Sifry is writing about Corporate Blogger today – he numbers them as 5000:
‘These are people who blog in an official or semi-official capacity at a company, or are so affiliated with the company where they work that even though they are not officially spokespeople for the company, they are clearly affiliated. For example, the folks in SAP’s developers program get blogs if they want them, and are available to anyone who joins the (free) SAP developers network. This group also includes folks at Sun Microsystems and at Microsoft, where employees are actively encouraged to blog.’
Read more at Sifry’s Alerts: Corporate Bloggers
Sifry is writing about Corporate Blogger today – he numbers them as 5000:
I’m currently taking a bit of a working holiday in New Zealand and am spending a few days with two fellow bloggers to talk about the possibilities of working together as a blogging collective. One of the things I’ve found myself thinking on a number of occasions over the last few days is that it takes time to build a blogging business.
This morning I had an email from a reader of this site telling me that they want to earn money from blogging and they want to earn it fast.
In writing this blog I do not want to create any false impressions that blogs are a silver bullet – that all you have to do is start one, add some ads and then you’ll be set for life with a nice passive income.
When I was in my first year of high school I met a guy who would change my life – ok he didn’t really change it, but he taught me a lesson which I still use today in my pro-blogging. He taught me that if you aim small you can actually make it big! Indulge me if you will as I reminisce about my friend Trent.
My most vivid memory of Trent is in an Aussie Fish and Chip shop. For some reason our class was out on a field trip on this particular day and our teacher had taken us to a Fish and Chip shop to get some lunch. We’d all been told to bring a $2 – $3 dollars to get our lunch but as usual Trent hadn’t brought any money.
Trent wasn’t the most organized person in the world and I suspect money wasn’t flowing at home and so he’d developed this wonderful skill to get by when he needed money in such situations as this.
He waited until everyone else in the class had ordered and paid for their fish and chips and then he proceeded to move around my class mates asking if they could spare a few cents. He did it in a funny/clownish kind of way and made most of us laugh in the process. Most people gave him a few cents, no one gave him more than 20 – but when he’d finished his rounds of classmates and fellow customers and the time came to order Trent proceeded to the counter and placed an order that made the rest of us look like we were just having snacks. He’d collected $3.50 – more than enough for lunch – and probably a snack on the way home after school.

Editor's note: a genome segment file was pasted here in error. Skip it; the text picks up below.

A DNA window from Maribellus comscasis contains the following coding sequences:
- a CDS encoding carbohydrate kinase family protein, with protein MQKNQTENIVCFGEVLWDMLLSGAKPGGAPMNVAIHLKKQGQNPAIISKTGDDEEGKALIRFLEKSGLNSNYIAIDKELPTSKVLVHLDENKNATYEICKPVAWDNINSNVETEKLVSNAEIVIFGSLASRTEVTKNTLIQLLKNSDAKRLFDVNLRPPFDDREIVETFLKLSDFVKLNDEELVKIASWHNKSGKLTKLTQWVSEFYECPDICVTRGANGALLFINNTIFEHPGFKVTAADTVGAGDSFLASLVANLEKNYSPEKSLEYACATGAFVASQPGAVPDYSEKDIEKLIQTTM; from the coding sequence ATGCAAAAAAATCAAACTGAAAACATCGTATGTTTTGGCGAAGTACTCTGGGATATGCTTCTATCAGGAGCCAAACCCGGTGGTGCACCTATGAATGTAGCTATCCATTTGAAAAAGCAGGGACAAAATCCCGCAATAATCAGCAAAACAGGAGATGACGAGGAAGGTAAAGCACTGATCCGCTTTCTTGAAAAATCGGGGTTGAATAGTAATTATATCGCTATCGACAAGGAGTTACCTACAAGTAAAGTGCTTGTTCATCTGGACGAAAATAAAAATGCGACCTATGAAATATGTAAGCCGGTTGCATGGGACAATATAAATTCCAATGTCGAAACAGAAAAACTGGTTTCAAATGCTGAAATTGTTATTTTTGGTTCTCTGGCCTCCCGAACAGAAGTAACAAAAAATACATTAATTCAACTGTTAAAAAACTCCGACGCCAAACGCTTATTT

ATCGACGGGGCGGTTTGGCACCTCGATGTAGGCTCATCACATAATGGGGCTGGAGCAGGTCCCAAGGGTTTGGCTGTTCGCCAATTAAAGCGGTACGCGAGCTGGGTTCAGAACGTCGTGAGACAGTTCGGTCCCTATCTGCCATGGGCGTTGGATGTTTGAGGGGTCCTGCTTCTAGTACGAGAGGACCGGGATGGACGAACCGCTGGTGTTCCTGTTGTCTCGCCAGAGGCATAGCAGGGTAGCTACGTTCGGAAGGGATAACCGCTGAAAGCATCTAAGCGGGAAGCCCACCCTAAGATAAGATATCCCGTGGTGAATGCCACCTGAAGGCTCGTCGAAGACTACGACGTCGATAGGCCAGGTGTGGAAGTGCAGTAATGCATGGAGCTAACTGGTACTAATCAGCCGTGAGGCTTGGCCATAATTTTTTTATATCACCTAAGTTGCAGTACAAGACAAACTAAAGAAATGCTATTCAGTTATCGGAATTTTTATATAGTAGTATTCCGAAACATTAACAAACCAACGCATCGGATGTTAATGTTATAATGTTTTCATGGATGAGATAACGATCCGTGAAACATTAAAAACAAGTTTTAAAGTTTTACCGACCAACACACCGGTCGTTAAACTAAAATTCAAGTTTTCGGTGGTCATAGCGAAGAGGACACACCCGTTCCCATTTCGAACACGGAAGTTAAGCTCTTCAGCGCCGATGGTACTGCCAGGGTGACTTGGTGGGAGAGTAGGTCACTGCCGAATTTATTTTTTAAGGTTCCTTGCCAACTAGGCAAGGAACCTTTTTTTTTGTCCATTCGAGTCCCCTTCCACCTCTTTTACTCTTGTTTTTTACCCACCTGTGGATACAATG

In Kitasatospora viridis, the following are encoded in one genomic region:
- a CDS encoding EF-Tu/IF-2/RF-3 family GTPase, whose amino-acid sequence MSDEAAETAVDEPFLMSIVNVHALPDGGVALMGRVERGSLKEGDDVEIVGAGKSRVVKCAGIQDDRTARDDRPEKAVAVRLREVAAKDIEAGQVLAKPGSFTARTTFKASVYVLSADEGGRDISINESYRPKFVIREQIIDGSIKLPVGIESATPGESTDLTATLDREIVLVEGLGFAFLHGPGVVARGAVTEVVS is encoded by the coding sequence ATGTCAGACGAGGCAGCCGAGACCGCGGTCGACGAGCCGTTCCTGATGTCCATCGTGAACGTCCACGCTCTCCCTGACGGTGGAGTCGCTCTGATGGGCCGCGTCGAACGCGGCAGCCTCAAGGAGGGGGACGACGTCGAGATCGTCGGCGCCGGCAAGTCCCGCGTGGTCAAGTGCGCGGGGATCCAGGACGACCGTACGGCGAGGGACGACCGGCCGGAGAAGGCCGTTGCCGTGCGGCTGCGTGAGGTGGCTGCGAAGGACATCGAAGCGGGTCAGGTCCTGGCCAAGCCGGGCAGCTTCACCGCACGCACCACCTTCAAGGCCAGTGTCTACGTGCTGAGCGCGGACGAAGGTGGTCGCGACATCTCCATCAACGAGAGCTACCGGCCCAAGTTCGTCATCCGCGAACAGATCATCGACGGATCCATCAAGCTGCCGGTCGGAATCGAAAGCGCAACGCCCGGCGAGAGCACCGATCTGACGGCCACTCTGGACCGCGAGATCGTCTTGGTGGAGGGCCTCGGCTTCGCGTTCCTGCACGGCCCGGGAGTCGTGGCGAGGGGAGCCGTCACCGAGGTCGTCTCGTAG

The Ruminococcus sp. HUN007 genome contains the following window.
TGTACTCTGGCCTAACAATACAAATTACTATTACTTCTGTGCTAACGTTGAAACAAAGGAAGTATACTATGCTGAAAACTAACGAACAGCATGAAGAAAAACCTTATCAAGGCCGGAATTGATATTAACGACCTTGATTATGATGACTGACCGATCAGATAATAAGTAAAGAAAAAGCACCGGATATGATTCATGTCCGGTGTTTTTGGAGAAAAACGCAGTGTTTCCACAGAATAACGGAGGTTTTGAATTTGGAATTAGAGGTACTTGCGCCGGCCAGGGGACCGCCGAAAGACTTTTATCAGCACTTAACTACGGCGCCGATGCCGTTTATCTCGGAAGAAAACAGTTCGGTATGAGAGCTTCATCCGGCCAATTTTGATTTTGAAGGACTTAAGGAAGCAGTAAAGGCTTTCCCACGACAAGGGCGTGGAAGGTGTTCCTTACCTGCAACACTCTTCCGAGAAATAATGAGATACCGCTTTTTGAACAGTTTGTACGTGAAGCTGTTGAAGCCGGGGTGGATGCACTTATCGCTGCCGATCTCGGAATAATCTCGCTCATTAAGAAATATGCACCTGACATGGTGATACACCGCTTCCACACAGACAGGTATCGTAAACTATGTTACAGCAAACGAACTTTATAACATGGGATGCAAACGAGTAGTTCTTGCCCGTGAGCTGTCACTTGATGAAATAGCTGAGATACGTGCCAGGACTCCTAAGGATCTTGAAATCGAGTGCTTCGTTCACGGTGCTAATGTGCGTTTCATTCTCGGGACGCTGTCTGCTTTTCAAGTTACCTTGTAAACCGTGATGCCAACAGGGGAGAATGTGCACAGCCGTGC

None of Trent’s classmates really minded about his good fortune – after all it hadn’t really cost us much – but when added all together our spare change was significant in Trent’s eyes. Trent was ahead of his times – a forerunner in the Micro-Payments industry.
The theory is simple – get enough people to give you a small payment and you’ll earn a significant income.
Advertisers including Paramount Pictures, The Wall Street Journal, and The Gap are successfully reaching niche audiences for a fraction of the cost of traditional advertising and a handful of bloggers are earning six-figure incomes from their blogs. Why aren’t more advertisers and bloggers getting together? Fear, ignorance and the knowledge that a lot of pioneers got shot.
With clickthrough rates in traditional online advertising dropping, inexpensive blog clickthroughs are as high as 5 percent. Blogs provide advertisers an excellent opportunity to reach a devoted audience niche for as little as $10 a week. Already, blogs like DailyKos which receives 15 million page views a month, get $9,000 a week for advertising and is sold out for weeks in advance.
Advertising on blogs is not like buying a minute on the Super Bowl says Henry Copeland, founder of Blogads, which matches advertisers with blogs. Successful blogs are edgy, have a sense of humor, and are recognized experts in a narrow niche. Blog audiences look at traditional ads, like “Click here, get 20% off,” and say “screw this, I’ve seen it everywhere,” Copeland says.’ Read more at Blogs are a Good Buy for Advertisers but Fear and Ignorance Keep Media Buyers Away
Wayne over at Blog Business World has a good article on Article Swapping as a strategy to increase the content on your blog. If you can ensure the quality of your article swapping partners this is a good strategy that can double your article producing power and therefor quantity of content on your page. He writes: